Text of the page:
As of 21 June 2020, the Republic of Cyprus has allowed Greek Cypriots, Turkish Cypriots and permanent legal residents of the Republic to cross the two sides on condition that they present a negative coronavirus test dating back at least 72 hours. While the Greek Cypriots have seen an improvement, the price of the PCR test – at €80 – is still unaffordable for many citizens used to visiting the North on a daily basis.
Any decision to restrict movement on the island is politically sensitive because of the territorial division between its Greek and Turkish populations. It dates back to Turkey’s invasion of the island in 1974 after a brief Greek-inspired coup d’état. The “Turkish Republic of Northern Cyprus” (“TRNC”) proclaimed itself in 1983 and is still not recognised by the international community, with the exception of Turkey.
In the circles of peace activists, the announcement of the closure of the checkpoints at the end of February aroused much bitterness and frustration. About 300 demonstrators gathered at the Ledra Street crossing points, where tensions erupted between the security forces and the supporters of reunification. “We do not underestimate the virus but we thought that in times of crisis, and if people really want to contribute to the reunification effort, both sides should face this crisis together and not unilaterally,” says Andromachi Sophocleous, an activist for the joint platform “Unite Cyprus Now” and a political analyst.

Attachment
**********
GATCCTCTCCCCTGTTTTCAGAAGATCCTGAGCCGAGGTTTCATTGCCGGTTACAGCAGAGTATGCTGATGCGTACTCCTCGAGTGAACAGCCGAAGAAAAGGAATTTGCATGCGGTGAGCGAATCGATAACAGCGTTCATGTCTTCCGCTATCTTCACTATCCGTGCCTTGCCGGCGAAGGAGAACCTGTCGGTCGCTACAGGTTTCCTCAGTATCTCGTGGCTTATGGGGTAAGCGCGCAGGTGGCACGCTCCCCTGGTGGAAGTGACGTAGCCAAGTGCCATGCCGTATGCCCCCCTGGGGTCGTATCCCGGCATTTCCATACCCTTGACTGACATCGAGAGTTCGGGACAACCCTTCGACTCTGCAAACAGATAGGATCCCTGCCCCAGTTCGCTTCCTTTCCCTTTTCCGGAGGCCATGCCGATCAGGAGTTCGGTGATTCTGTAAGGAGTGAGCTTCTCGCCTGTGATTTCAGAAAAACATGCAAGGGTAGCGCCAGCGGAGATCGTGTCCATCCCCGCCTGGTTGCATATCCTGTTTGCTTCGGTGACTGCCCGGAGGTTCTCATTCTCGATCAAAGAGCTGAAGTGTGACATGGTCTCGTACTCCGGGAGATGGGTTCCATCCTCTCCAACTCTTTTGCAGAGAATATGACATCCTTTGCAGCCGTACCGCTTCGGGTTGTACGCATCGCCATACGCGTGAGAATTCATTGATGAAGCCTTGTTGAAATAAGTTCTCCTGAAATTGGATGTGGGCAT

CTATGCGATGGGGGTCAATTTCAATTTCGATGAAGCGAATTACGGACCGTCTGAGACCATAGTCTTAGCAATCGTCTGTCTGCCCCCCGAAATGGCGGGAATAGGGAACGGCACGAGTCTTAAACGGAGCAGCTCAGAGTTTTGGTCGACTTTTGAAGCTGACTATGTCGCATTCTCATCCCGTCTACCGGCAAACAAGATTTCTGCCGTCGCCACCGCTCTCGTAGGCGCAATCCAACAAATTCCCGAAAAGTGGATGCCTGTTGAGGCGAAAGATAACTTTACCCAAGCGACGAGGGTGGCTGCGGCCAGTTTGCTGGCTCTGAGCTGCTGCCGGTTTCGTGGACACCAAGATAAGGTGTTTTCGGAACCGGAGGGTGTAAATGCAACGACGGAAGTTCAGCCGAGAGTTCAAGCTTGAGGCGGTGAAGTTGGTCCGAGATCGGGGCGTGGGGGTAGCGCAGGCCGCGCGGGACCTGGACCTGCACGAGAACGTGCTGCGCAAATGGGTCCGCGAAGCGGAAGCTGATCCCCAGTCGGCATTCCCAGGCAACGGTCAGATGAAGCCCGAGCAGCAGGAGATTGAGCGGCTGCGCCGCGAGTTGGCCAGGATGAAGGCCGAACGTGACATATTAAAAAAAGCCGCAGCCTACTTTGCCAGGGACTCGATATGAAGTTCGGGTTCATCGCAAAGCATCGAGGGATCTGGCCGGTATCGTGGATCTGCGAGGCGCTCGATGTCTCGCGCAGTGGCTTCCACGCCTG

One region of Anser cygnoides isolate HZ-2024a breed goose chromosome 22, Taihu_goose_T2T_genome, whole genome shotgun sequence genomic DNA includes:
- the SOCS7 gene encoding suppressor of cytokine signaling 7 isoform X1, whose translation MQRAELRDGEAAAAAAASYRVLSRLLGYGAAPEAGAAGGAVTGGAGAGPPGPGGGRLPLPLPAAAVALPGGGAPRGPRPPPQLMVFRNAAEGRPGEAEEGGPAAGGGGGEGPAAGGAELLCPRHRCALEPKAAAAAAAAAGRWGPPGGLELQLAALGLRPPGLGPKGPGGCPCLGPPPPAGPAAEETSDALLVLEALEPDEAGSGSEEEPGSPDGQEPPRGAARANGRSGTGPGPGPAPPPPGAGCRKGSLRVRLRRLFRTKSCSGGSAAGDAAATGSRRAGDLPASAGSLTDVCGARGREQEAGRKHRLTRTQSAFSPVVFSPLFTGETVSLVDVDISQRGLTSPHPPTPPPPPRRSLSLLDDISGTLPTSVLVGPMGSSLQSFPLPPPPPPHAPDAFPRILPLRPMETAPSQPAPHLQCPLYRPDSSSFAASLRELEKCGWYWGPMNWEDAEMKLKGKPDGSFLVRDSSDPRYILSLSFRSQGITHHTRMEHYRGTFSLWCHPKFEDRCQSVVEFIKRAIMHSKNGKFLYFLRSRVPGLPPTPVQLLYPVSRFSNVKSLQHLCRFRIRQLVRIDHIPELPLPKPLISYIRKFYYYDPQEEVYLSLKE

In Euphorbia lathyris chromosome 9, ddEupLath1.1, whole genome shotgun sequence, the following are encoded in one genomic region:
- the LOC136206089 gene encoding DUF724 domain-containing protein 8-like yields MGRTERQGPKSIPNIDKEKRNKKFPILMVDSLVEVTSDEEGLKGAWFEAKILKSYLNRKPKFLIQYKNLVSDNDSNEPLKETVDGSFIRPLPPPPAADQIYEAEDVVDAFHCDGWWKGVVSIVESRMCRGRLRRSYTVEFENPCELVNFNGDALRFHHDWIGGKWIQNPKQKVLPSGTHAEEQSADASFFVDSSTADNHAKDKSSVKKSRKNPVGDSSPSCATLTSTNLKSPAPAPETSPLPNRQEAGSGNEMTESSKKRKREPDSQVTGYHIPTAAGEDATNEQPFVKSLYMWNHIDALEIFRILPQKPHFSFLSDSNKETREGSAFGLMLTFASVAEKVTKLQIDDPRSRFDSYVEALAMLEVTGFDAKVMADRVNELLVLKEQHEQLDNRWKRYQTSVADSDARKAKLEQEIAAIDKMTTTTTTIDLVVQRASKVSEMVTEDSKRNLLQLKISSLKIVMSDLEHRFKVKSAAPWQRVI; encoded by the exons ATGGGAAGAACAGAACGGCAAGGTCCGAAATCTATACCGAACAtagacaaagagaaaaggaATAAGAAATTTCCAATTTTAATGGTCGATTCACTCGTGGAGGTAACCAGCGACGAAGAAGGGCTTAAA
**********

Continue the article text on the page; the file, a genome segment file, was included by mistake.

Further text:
For her, the creation of a joint Technical Health Committee, composed of Greek Cypriot and Turkish Cypriot epidemiologists, to exchange data and assist cooperation between the two sides during the coronavirus crisis, is not a “sufficient indication” from a country that aspires to reunification. She denounces, in particular, the lack of coordination between the two parties.
Indeed, while the coronavirus was gradually disappearing from the island, the TRNC announced the opening of its airports to flights from Turkey, then considered the epicentre of the contagion in the region. Meanwhile the Republic of Cyprus was preparing for the tourist season and to welcome visitors from countries where Covid-19 cases were counted in thousands.
“The issue of restrictions takes us back years. Checkpoints are not on the respective agendas of Nikos Anastasiades and Mustafa Akinci. They have no will to solve this problem. The Republic of Cyprus does not stop at Ledra”, says Sophocleous. For her, the real threat is now that of partition, that is to say, two separate states side by side, which would legitimise the invasion and occupation by Turkey. She nevertheless hopes that the European Union will give a boost to the resumption of talks on the Cyprus issue.
For its part, the UN Security Council on 27 July called for the opening of all crossing points, a return to normalcy and to the situation before 29 February 2020 as soon as possible. With regard to the restrictions on movement imposed to prevent the spread of Covid-19, it called for the parties to coordinate so as not to exceed what is strictly necessary to protect public health.